Baby Sleep Regressions: What to Expect and Best Practices

Parenthood is a journey filled with love and joy, but it's not without its fair share of challenges. One such challenge that many parents face is navigating their baby's sleep regressions. These periods of disrupted sleep can be both frustrating and exhausting. Here, we'll explore what to expect during baby sleep regressions and offer best practices for parents to help ease the transition for both themselves and their little ones.

Understanding Baby Sleep Regressions

Here, we’ll look into the intricacies of common sleep regressions in infants and, equally importantly, how to distinguish them from potential risks associated with Sudden Infant Death Syndrome (SIDS). Additionally, we will explore the role of baby movement and sleep apnoea monitors, such as those offered by Snuza, in providing invaluable peace of mind to parents.

In each regression, your baby’s usual sleep habits could be disturbed. Babies often nap for shorter periods, are more fussy when being put down to nap or sleep, and may awake more frequently at night. These periods of disturbance are frequently linked to developmental changes — as your baby grows and learns new skills, their quickly growing brains can affect their sleep quality.


Around the age of four months, many parents face their first encounter with a sleep regression. This phase is characterised by a sudden disruption in your baby's sleep patterns. Expect more frequent nighttime awakenings and shorter naps. The underlying reasons for this regression are often tied to significant developmental shifts in your baby's sleep cycles and heightened awareness of their surrounding environment.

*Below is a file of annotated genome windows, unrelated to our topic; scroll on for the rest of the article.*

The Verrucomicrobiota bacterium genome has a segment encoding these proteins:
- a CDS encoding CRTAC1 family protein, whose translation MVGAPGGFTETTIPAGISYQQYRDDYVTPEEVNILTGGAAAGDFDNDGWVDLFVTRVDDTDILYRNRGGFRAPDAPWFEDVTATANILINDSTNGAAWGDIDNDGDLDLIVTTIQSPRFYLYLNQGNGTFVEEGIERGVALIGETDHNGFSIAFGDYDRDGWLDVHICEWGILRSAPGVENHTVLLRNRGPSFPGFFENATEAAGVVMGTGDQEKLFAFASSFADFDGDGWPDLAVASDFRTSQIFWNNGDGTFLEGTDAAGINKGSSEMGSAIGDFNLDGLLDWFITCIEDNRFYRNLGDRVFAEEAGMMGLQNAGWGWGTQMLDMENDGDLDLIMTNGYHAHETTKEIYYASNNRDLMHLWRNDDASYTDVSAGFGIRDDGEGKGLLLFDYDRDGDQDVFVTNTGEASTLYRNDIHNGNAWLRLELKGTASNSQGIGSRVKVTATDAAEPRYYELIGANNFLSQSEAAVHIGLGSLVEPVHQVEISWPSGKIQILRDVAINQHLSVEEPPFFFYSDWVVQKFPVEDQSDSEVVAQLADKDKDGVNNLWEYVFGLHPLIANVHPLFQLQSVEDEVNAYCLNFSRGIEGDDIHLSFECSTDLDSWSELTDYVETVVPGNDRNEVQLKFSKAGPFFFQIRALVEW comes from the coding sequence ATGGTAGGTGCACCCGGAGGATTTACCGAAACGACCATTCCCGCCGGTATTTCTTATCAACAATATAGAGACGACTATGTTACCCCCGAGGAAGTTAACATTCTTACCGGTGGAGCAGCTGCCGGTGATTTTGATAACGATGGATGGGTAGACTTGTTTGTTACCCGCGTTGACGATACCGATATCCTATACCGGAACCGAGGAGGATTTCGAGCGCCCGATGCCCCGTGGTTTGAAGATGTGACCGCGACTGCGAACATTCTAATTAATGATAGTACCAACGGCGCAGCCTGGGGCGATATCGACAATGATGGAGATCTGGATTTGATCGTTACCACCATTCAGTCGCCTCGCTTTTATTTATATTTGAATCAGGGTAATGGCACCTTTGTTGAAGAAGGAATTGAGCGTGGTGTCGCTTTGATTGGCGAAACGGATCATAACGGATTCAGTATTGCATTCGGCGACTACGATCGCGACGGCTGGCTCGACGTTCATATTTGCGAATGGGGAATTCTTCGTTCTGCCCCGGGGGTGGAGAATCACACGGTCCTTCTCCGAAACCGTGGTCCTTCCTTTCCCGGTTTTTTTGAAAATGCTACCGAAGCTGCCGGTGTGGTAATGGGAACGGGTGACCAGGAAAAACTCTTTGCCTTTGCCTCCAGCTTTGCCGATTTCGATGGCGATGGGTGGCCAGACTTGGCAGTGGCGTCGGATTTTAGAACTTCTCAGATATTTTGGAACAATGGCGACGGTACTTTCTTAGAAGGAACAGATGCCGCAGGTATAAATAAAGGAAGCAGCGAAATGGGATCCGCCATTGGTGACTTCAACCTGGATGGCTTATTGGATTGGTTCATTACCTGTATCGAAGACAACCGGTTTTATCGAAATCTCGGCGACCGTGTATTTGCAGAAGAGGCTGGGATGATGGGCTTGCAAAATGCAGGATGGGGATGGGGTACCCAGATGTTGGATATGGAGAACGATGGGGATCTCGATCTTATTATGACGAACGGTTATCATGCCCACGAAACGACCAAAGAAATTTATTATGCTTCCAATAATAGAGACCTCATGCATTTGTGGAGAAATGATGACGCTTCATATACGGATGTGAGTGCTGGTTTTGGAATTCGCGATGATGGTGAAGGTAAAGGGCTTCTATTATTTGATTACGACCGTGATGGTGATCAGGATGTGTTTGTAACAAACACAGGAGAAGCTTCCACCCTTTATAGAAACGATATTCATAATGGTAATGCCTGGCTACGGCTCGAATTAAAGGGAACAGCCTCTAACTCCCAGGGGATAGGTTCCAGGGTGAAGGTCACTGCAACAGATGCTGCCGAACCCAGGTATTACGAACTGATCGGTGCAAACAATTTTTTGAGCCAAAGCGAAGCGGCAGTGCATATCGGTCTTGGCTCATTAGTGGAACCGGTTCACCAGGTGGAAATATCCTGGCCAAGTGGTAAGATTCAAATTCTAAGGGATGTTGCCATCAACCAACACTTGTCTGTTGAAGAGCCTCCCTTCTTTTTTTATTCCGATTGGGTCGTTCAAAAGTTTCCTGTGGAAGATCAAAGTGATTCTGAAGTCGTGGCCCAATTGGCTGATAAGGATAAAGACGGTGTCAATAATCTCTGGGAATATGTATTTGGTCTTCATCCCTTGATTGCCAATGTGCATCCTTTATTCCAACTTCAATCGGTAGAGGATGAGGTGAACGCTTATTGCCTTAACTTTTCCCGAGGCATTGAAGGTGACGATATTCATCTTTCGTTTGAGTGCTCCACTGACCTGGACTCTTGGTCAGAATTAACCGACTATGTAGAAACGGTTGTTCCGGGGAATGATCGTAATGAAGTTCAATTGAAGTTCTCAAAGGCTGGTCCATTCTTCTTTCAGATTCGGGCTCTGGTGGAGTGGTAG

At approximately six months of age, another sleep regression may emerge. This phase typically coincides with the introduction of solid foods and your baby's increasing mobility as they begin to roll or crawl. 

8–10 Months

Between the eighth and tenth months, another sleep regression can make its appearance. Factors such as separation anxiety, teething discomfort, or exciting developmental milestones like standing and walking can contribute to this regression.


As your baby approaches their first birthday, yet another regression might take place. This time, it may be connected to the transition from two naps to a single nap or other shifts in your baby's daily routine.

Differentiating Sleep Regressions from SIDS Risk Factors

While sleep regressions can be confusing — and tiring! — it's essential for parents to be able to distinguish them from the potential risks associated with Sudden Infant Death Syndrome (SIDS), a concerning issue. Here's how you can do that:

  1. Always place your baby on their back to sleep: This fundamental practice significantly reduces the risk of SIDS. Ensure that your baby's sleep environment remains free of loose bedding, stuffed animals, or toys that could pose hazards.